Lionel Messi is the first Argentinian to step up in the shootout. Hours after Neymar failed to get his opportunity to take the fifth and final penalty for Brazil, Messi was taking no chances. And counting on divine support.
"We have been saying from the beginning, Diego [Maradona] is pushing us on from heaven and I hope this continues until the end," he said after the match. "Now we have a weight off our shoulders."
Also pushing Argentina on where the vast majority of just over 88,000 fans who attended the match at Lusail Stadium. A sea of blue and white roaring on their messiah, who has inspired support from all over the world. For a large number have not travelled from Argentina, but hail from India, Pakistan, and Bangladesh.
Outside the ground, a group of fans from India tell DW they support Argentina because "Messi is the god of football. A god belongs to all, so Messi belongs to all of us."
This international backing has been met positively by the travelling fans. Federico from Buenos Aires told DW: "It's incredible, I have never seen anything like this before. It surprises us and we feel proud of it. They're not fake fans."
Another, hailing from Messi's home city of Rosario, adds: "They don't know our songs but they shout 'Messi' and 'Argentina' and help us out. Thanks to Messi, other countries love Argentina."
Argentina: industrious, organized and united
The few Netherlands fans at the ground and Dutch players on the pitch likely did not have much love left for an opponent who proved aggressive and provocative throughout the match.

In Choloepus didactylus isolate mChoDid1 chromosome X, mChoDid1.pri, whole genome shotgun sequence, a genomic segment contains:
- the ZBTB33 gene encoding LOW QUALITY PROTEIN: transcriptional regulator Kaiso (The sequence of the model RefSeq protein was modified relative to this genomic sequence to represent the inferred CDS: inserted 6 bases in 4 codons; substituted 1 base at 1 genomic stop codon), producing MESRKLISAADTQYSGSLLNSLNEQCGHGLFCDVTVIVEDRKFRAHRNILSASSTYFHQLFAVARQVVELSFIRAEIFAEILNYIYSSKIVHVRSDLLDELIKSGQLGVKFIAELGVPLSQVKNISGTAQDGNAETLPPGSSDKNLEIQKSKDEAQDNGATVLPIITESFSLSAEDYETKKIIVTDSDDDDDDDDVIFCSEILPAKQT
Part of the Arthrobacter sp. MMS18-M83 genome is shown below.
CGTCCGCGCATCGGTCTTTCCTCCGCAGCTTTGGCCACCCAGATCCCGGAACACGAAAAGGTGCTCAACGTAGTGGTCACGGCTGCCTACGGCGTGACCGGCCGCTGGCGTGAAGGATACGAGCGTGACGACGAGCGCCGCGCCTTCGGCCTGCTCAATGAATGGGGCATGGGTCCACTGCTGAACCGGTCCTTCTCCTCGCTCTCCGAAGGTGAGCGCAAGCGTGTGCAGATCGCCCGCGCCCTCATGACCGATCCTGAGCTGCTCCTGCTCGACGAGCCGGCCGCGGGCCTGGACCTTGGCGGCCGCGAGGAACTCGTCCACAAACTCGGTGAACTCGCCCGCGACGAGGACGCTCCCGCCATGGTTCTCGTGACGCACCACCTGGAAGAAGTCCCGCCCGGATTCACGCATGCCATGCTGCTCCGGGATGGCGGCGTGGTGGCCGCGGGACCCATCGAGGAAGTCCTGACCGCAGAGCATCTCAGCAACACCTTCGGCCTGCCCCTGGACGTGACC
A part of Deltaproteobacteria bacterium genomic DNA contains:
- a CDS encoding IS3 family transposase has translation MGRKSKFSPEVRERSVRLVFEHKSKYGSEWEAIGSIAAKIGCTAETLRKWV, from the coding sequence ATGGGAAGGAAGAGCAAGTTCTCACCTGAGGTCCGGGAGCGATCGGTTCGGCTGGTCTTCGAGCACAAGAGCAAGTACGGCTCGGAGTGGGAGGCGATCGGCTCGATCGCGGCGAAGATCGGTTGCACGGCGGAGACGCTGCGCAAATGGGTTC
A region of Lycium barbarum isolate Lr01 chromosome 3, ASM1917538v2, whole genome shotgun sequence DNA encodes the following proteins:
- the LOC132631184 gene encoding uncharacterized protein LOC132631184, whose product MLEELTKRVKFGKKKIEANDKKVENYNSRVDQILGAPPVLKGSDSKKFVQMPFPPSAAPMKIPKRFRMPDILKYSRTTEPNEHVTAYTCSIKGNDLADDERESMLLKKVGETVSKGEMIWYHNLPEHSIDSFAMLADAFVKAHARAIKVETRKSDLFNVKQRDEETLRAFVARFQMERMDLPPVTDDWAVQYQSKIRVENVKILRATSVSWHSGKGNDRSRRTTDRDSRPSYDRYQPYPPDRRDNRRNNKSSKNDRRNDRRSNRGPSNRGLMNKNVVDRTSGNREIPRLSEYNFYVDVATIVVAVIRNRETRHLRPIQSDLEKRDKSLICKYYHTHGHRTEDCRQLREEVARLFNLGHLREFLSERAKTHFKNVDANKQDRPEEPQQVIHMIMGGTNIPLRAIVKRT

Lionel Scaloni's side delivered crunching tackles and instigated several skirmishes. Leandro Paredes blasted the ball into the Dutch bench from point-blank range, while several of his teammates pointedly jeered at the Oranje players after the final penalty was tucked away.
This Argentina side are industrious, organized and united behind Messi. But the fiery nature of their play also saw them lose their heads at points in the match.
Even their usually so reserved leader displayed a nasty streak, seen directing his anger at Netherlands coach Louis van Gaal after the match and refusing to shake the hand of two-time goalscorer Wout Weghorst.
Criticism of 'useless' referee
Both sides felt aggrieved by refereeing decisions from Spanish referee Antonio Mateu Lahoz, who set a new World Cup record by dishing out 18 bookings.
Messi merely stated: "I don’t think he was up to the standard," citing a desire not to get fined, but other players were more pointed in their comments.
"I think the protagonist should be the players," Rodrigo de Paul said of the refereeing performance. "Sometimes there are those who don't have the talent to be players but want to be the protagonist themselves. It cheapened a great match between two sides that really know how to play."
Meanwhile, keeper Emiliano Martinez felt short-changed by the referee too. "He just wanted them to score. Hopefully we don't have that ref anymore, he's useless."
Martinez to the rescue
The Aston Villa shot-stopper must hope his comments will not prompt a ban. After all, it's his penalty heroics which rescue his side time and time again.
He saved three spot kicks when Argentina prevailed over Colombia in the semifinals of the 2021 Copa America, on the way to the title. Two saves where enough this time, with Argentina a exuding confidence during the shootout that was lacking during the closing stages of the match.
This Albiceleste side may at times be reckless, erratic and ruthless. But it is united behind its star, devoid of the egos that in the past caused chemistry issues.
And it is backed by a swarm of fans, both from their home country and the Asian subcontinent, who have congregated in Qatar to roar on their idol on his World Cup swansong.